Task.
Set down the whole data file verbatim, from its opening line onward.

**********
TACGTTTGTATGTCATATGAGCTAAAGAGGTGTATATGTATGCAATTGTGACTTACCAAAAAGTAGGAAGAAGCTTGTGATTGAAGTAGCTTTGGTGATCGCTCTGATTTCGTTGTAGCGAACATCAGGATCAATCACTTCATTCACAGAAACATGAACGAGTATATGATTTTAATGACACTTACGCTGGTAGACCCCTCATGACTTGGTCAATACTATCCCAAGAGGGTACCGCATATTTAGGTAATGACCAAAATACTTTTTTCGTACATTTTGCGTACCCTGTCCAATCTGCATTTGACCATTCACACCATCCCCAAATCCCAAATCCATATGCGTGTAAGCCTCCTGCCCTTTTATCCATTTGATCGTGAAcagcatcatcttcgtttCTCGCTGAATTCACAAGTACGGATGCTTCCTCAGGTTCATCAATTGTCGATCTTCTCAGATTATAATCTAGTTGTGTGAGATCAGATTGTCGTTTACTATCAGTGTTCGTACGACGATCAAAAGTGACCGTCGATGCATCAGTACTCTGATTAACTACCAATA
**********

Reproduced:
TACGTTTGTATGTCATATGAGCTAAAGAGGTGTATATGTATGCAATTGTGACTTACCAAAAAGTAGGAAGAAGCTTGTGATTGAAGTAGCTTTGGTGATCGCTCTGATTTCGTTGTAGCGAACATCAGGATCAATCACTTCATTCACAGAAACATGAACGAGTATATGATTTTAATGACACTTACGCTGGTAGACCCCTCATGACTTGGTCAATACTATCCCAAGAGGGTACCGCATATTTAGGTAATGACCAAAATACTTTTTTCGTACATTTTGCGTACCCTGTCCAATCTGCATTTGACCATTCACACCATCCCCAAATCCCAAATCCATATGCGTGTAAGCCTCCTGCCCTTTTATCCATTTGATCGTGAAcagcatcatcttcgtttCTCGCTGAATTCACAAGTACGGATGCTTCCTCAGGTTCATCAATTGTCGATCTTCTCAGATTATAATCTAGTTGTGTGAGATCAGATTGTCGTTTACTATCAGTGTTCGTACGACGATCAAAAGTGACCGTCGATGCATCAGTACTCTGATTAACTACCAATA